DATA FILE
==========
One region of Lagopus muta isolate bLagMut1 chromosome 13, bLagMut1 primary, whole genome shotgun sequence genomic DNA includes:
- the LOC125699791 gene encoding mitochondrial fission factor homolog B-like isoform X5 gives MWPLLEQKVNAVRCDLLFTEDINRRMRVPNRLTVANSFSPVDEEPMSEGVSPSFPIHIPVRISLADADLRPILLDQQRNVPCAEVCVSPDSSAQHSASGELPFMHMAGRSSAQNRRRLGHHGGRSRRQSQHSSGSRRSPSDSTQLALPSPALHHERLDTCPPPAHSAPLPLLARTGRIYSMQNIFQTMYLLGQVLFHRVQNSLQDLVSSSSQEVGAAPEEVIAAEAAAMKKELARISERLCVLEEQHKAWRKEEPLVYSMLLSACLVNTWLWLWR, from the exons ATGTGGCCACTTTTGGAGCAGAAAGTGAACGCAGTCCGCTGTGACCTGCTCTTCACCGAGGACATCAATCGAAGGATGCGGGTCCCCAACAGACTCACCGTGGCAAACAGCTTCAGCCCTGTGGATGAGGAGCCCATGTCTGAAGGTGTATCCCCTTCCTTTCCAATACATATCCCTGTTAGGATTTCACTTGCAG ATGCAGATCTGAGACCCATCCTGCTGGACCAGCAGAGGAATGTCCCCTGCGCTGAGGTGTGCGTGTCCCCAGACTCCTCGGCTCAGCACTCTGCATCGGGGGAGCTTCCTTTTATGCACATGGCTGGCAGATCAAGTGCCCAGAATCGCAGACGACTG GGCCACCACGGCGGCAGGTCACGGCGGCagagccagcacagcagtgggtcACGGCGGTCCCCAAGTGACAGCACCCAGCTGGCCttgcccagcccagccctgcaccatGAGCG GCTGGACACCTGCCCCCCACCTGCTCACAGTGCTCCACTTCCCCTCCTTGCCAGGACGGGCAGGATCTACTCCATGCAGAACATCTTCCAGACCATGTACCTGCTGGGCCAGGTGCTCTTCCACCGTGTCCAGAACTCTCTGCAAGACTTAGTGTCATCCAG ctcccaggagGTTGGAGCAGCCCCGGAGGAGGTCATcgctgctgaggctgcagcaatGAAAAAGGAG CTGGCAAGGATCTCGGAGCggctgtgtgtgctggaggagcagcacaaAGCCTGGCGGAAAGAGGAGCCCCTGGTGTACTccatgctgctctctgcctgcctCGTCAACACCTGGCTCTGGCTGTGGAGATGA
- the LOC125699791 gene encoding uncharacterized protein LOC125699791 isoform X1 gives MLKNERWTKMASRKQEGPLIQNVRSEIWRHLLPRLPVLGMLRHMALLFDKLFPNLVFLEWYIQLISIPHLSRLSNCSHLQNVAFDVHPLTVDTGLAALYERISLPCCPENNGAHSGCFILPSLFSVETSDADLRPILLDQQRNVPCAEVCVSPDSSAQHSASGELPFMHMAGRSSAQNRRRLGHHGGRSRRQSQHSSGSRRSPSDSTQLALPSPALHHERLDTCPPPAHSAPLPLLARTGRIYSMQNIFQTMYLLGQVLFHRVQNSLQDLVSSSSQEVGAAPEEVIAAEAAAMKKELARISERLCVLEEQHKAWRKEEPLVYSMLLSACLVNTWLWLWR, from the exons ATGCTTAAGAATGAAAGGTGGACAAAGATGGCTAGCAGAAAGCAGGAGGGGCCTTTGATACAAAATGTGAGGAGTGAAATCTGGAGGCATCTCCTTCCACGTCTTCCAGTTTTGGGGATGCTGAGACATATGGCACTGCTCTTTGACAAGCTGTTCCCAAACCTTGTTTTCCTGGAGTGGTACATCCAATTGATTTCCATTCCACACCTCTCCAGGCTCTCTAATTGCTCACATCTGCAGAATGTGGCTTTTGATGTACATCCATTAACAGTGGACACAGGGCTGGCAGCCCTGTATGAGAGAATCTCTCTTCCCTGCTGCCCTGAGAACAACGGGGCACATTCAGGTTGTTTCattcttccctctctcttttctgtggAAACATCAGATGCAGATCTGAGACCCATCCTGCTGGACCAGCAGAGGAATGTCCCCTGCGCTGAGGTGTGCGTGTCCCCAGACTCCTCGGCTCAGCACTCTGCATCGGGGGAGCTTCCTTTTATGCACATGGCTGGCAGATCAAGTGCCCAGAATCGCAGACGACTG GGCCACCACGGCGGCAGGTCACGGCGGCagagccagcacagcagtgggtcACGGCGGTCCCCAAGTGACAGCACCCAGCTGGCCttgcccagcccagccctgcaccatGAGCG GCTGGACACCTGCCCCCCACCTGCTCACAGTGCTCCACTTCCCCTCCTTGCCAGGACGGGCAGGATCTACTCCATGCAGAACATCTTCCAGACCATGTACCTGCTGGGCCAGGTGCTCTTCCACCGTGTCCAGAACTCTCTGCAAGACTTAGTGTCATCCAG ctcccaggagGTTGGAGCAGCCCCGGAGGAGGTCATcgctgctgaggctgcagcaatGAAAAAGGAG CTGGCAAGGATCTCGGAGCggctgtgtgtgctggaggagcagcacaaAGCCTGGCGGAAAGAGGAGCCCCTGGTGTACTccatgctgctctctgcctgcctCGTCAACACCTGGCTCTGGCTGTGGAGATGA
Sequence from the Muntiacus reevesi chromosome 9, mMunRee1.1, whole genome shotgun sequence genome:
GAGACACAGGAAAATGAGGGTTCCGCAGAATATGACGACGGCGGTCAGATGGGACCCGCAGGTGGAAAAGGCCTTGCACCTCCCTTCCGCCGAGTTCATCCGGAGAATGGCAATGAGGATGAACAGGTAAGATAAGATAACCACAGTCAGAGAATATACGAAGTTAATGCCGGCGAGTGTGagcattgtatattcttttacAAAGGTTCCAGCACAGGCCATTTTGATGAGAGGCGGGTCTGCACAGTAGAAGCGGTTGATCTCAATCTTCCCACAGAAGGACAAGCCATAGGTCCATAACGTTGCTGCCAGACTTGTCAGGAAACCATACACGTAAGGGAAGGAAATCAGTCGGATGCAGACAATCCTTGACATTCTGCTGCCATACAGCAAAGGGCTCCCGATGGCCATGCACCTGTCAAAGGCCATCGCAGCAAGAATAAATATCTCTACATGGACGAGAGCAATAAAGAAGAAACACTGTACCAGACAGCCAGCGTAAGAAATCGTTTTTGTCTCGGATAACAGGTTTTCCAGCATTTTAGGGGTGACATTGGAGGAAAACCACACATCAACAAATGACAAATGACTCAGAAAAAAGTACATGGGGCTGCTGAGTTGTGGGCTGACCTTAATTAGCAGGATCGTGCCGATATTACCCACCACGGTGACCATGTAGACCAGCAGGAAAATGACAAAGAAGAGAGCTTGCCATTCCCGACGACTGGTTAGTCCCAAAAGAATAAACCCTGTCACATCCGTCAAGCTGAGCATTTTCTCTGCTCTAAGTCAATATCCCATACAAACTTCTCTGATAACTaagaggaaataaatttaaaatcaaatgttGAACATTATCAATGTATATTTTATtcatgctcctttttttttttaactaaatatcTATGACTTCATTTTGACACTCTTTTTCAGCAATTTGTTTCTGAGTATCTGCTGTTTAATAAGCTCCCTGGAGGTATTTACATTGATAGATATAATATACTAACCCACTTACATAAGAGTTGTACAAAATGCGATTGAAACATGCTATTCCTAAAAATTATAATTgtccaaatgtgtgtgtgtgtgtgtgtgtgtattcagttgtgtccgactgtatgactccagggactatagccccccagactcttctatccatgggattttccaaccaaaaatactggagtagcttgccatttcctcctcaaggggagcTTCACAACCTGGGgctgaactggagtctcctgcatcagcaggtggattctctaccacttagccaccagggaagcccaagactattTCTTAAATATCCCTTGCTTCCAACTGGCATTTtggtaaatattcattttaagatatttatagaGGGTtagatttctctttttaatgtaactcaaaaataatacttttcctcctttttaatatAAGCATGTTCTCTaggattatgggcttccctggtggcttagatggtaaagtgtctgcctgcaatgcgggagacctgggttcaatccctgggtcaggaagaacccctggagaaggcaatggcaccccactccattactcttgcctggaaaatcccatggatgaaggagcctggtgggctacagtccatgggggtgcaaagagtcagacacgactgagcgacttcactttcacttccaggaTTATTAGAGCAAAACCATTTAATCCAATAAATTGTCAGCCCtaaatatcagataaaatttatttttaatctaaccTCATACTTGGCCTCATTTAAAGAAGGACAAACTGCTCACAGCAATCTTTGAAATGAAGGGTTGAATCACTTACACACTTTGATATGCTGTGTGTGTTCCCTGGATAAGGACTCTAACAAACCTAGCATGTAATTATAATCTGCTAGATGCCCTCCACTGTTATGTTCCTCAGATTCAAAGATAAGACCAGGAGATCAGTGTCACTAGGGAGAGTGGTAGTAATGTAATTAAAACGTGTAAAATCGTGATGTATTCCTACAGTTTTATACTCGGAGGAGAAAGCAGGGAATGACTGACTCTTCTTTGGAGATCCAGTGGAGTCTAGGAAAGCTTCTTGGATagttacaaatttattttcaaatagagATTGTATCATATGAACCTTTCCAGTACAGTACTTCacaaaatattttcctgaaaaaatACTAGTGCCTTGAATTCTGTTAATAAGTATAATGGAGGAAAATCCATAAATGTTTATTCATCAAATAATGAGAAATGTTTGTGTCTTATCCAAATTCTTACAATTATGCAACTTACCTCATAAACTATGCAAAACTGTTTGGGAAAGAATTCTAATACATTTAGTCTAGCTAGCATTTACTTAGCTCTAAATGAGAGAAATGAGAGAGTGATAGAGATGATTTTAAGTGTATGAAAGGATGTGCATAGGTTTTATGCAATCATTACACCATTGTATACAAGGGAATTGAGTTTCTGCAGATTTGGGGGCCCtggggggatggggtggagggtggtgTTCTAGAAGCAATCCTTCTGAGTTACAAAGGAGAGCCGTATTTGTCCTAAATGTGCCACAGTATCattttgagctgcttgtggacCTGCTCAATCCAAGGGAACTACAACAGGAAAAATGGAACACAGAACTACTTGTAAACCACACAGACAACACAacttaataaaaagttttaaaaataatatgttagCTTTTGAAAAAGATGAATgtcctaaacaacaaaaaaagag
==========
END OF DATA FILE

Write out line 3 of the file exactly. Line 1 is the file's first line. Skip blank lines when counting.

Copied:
- the LOC125699791 gene encoding uncharacterized protein LOC125699791 isoform X1 gives MLKNERWTKMASRKQEGPLIQNVRSEIWRHLLPRLPVLGMLRHMALLFDKLFPNLVFLEWYIQLISIPHLSRLSNCSHLQNVAFDVHPLTVDTGLAALYERISLPCCPENNGAHSGCFILPSLFSVETSDADLRPILLDQQRNVPCAEVCVSPDSSAQHSASGELPFMHMAGRSSAQNRRRLGHHGGRSRRQSQHSSGSRRSPSDSTQLALPSPALHHERLDTCPPPAHSAPLPLLARTGRIYSMQNIFQTMYLLGQVLFHRVQNSLQDLVSSSSQEVGAAPEEVIAAEAAAMKKELARISERLCVLEEQHKAWRKEEPLVYSMLLSACLVNTWLWLWR, from the exons ATGCTTAAGAATGAAAGGTGGACAAAGATGGCTAGCAGAAAGCAGGAGGGGCCTTTGATACAAAATGTGAGGAGTGAAATCTGGAGGCATCTCCTTCCACGTCTTCCAGTTTTGGGGATGCTGAGACATATGGCACTGCTCTTTGACAAGCTGTTCCCAAACCTTGTTTTCCTGGAGTGGTACATCCAATTGATTTCCATTCCACACCTCTCCAGGCTCTCTAATTGCTCACATCTGCAGAATGTGGCTTTTGATGTACATCCATTAACAGTGGACACAGGGCTGGCAGCCCTGTATGAGAGAATCTCTCTTCCCTGCTGCCCTGAGAACAACGGGGCACATTCAGGTTGTTTCattcttccctctctcttttctgtggAAACATCAGATGCAGATCTGAGACCCATCCTGCTGGACCAGCAGAGGAATGTCCCCTGCGCTGAGGTGTGCGTGTCCCCAGACTCCTCGGCTCAGCACTCTGCATCGGGGGAGCTTCCTTTTATGCACATGGCTGGCAGATCAAGTGCCCAGAATCGCAGACGACTG GGCCACCACGGCGGCAGGTCACGGCGGCagagccagcacagcagtgggtcACGGCGGTCCCCAAGTGACAGCACCCAGCTGGCCttgcccagcccagccctgcaccatGAGCG GCTGGACACCTGCCCCCCACCTGCTCACAGTGCTCCACTTCCCCTCCTTGCCAGGACGGGCAGGATCTACTCCATGCAGAACATCTTCCAGACCATGTACCTGCTGGGCCAGGTGCTCTTCCACCGTGTCCAGAACTCTCTGCAAGACTTAGTGTCATCCAG ctcccaggagGTTGGAGCAGCCCCGGAGGAGGTCATcgctgctgaggctgcagcaatGAAAAAGGAG CTGGCAAGGATCTCGGAGCggctgtgtgtgctggaggagcagcacaaAGCCTGGCGGAAAGAGGAGCCCCTGGTGTACTccatgctgctctctgcctgcctCGTCAACACCTGGCTCTGGCTGTGGAGATGA